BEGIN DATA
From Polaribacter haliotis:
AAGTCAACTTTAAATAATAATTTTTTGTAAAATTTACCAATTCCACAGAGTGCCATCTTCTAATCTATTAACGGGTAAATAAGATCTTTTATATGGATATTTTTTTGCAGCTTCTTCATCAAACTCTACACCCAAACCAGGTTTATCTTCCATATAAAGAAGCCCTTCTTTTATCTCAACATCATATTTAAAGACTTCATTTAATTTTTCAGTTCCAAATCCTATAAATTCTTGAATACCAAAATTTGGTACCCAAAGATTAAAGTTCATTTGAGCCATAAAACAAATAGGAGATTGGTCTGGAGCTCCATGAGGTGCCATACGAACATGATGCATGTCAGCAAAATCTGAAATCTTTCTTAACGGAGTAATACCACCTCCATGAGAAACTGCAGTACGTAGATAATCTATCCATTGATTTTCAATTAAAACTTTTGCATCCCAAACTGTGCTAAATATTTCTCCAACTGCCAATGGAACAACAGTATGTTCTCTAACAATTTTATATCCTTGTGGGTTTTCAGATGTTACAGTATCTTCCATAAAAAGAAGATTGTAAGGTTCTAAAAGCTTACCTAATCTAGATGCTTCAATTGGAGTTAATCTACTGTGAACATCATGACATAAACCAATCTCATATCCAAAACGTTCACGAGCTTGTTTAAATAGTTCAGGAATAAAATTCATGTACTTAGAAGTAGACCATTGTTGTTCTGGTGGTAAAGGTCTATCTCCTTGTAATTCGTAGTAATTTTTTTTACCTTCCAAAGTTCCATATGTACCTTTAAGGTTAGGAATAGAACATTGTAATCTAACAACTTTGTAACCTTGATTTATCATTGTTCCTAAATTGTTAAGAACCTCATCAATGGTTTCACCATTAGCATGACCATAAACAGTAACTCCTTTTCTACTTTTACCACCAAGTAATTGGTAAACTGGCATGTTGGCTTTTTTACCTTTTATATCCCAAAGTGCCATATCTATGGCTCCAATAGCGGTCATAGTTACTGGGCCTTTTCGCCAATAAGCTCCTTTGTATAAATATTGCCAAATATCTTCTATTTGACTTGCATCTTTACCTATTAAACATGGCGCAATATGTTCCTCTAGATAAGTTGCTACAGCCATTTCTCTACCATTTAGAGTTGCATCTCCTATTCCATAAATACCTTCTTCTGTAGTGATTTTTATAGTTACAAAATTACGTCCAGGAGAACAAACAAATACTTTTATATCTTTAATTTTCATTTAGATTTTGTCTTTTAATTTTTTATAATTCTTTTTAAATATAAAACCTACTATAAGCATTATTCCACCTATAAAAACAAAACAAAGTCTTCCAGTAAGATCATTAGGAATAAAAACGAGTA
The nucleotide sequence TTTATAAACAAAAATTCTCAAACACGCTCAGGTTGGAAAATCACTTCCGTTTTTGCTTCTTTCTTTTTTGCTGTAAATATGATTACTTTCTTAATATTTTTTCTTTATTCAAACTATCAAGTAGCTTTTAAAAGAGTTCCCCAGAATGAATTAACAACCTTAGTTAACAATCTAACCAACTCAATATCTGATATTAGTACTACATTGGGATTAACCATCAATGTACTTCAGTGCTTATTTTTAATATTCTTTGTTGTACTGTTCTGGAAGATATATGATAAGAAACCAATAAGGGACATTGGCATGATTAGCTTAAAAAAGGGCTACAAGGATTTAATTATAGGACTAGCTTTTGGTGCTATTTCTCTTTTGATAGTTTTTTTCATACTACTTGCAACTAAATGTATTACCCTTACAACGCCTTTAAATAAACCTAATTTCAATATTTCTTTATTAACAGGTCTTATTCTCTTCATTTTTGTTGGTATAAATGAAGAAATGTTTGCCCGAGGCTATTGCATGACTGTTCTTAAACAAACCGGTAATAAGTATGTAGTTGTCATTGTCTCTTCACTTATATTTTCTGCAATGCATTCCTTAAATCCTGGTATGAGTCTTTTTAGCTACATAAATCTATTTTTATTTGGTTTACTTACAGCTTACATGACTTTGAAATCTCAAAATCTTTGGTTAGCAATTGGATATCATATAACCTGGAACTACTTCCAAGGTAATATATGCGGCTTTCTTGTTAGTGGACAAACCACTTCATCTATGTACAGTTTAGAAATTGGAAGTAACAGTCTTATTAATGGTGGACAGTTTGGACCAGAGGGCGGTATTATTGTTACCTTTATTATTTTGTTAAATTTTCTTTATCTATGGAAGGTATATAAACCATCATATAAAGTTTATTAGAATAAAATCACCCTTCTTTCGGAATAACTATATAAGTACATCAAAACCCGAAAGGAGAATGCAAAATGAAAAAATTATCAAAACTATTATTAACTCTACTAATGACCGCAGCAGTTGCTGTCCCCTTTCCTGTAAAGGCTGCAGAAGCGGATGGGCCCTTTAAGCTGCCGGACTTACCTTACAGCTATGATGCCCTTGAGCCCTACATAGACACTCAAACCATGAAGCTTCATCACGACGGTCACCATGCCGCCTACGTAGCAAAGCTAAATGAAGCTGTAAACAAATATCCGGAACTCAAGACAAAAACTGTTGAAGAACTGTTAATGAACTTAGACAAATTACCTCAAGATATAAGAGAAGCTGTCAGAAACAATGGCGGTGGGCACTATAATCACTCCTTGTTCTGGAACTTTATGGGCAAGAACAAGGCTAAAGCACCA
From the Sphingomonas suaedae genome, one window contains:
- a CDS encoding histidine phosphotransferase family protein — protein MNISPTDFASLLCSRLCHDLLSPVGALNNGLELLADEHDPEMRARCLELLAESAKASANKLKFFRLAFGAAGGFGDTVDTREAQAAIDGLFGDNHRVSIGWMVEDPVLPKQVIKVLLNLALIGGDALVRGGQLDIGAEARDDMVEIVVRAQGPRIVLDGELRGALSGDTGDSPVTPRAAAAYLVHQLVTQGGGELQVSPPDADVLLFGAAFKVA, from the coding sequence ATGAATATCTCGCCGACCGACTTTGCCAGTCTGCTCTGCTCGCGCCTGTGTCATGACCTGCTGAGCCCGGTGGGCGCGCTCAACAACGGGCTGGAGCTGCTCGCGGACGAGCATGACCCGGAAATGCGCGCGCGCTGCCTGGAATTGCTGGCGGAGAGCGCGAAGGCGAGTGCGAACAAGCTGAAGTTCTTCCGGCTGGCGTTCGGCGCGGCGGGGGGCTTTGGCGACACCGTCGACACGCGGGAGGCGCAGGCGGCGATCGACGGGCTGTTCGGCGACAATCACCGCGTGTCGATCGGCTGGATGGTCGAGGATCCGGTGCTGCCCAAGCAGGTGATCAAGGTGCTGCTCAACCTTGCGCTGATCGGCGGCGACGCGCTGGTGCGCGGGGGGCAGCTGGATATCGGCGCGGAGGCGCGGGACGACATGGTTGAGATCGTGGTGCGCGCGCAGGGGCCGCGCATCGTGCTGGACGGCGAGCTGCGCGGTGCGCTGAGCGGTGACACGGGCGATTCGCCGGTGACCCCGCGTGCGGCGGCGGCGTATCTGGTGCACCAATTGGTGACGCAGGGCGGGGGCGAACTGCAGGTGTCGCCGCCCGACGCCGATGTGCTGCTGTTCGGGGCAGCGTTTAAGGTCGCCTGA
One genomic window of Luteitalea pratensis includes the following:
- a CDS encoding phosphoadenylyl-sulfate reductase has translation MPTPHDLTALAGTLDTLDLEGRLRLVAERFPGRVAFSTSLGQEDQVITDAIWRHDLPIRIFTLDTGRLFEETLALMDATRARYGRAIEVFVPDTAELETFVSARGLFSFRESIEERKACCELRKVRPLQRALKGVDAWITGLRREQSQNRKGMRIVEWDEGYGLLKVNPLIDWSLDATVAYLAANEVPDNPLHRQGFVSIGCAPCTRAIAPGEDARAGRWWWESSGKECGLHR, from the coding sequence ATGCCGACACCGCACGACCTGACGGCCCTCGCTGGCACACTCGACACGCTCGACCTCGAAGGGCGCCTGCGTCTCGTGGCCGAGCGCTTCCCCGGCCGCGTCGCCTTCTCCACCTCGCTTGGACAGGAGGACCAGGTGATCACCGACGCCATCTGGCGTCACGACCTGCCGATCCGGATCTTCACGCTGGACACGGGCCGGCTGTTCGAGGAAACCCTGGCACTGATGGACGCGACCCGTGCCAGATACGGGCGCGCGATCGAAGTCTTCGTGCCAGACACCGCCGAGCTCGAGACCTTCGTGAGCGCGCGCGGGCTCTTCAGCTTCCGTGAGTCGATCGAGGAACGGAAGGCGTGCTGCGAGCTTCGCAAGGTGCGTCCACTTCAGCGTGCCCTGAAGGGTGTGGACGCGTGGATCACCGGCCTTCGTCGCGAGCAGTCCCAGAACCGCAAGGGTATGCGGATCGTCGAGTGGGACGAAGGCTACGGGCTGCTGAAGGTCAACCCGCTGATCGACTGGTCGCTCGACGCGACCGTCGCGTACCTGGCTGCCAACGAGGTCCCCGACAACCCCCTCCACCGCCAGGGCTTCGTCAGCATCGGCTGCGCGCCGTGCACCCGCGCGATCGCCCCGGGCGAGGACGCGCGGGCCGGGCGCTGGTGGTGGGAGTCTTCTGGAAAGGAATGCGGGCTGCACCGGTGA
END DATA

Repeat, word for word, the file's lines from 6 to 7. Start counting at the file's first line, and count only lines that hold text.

One genomic window of Luteitalea pratensis includes the following:
- a CDS encoding phosphoadenylyl-sulfate reductase has translation MPTPHDLTALAGTLDTLDLEGRLRLVAERFPGRVAFSTSLGQEDQVITDAIWRHDLPIRIFTLDTGRLFEETLALMDATRARYGRAIEVFVPDTAELETFVSARGLFSFRESIEERKACCELRKVRPLQRALKGVDAWITGLRREQSQNRKGMRIVEWDEGYGLLKVNPLIDWSLDATVAYLAANEVPDNPLHRQGFVSIGCAPCTRAIAPGEDARAGRWWWESSGKECGLHR, from the coding sequence ATGCCGACACCGCACGACCTGACGGCCCTCGCTGGCACACTCGACACGCTCGACCTCGAAGGGCGCCTGCGTCTCGTGGCCGAGCGCTTCCCCGGCCGCGTCGCCTTCTCCACCTCGCTTGGACAGGAGGACCAGGTGATCACCGACGCCATCTGGCGTCACGACCTGCCGATCCGGATCTTCACGCTGGACACGGGCCGGCTGTTCGAGGAAACCCTGGCACTGATGGACGCGACCCGTGCCAGATACGGGCGCGCGATCGAAGTCTTCGTGCCAGACACCGCCGAGCTCGAGACCTTCGTGAGCGCGCGCGGGCTCTTCAGCTTCCGTGAGTCGATCGAGGAACGGAAGGCGTGCTGCGAGCTTCGCAAGGTGCGTCCACTTCAGCGTGCCCTGAAGGGTGTGGACGCGTGGATCACCGGCCTTCGTCGCGAGCAGTCCCAGAACCGCAAGGGTATGCGGATCGTCGAGTGGGACGAAGGCTACGGGCTGCTGAAGGTCAACCCGCTGATCGACTGGTCGCTCGACGCGACCGTCGCGTACCTGGCTGCCAACGAGGTCCCCGACAACCCCCTCCACCGCCAGGGCTTCGTCAGCATCGGCTGCGCGCCGTGCACCCGCGCGATCGCCCCGGGCGAGGACGCGCGGGCCGGGCGCTGGTGGTGGGAGTCTTCTGGAAAGGAATGCGGGCTGCACCGGTGA